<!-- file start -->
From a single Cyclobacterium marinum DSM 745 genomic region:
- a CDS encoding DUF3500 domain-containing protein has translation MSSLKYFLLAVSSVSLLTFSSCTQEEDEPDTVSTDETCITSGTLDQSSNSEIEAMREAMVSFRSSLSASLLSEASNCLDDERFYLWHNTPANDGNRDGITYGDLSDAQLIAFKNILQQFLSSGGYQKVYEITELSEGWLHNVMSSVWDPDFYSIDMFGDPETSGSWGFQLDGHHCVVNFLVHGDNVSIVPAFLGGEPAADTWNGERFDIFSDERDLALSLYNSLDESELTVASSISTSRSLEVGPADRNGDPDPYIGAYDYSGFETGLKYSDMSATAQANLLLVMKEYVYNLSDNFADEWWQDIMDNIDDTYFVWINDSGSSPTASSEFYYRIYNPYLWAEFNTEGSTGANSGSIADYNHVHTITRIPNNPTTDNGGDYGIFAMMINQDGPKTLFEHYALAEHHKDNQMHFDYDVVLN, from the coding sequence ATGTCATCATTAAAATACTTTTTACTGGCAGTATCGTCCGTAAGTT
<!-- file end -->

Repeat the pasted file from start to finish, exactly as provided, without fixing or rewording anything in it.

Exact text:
From a single Cyclobacterium marinum DSM 745 genomic region:
- a CDS encoding DUF3500 domain-containing protein has translation MSSLKYFLLAVSSVSLLTFSSCTQEEDEPDTVSTDETCITSGTLDQSSNSEIEAMREAMVSFRSSLSASLLSEASNCLDDERFYLWHNTPANDGNRDGITYGDLSDAQLIAFKNILQQFLSSGGYQKVYEITELSEGWLHNVMSSVWDPDFYSIDMFGDPETSGSWGFQLDGHHCVVNFLVHGDNVSIVPAFLGGEPAADTWNGERFDIFSDERDLALSLYNSLDESELTVASSISTSRSLEVGPADRNGDPDPYIGAYDYSGFETGLKYSDMSATAQANLLLVMKEYVYNLSDNFADEWWQDIMDNIDDTYFVWINDSGSSPTASSEFYYRIYNPYLWAEFNTEGSTGANSGSIADYNHVHTITRIPNNPTTDNGGDYGIFAMMINQDGPKTLFEHYALAEHHKDNQMHFDYDVVLN, from the coding sequence ATGTCATCATTAAAATACTTTTTACTGGCAGTATCGTCCGTAAGTT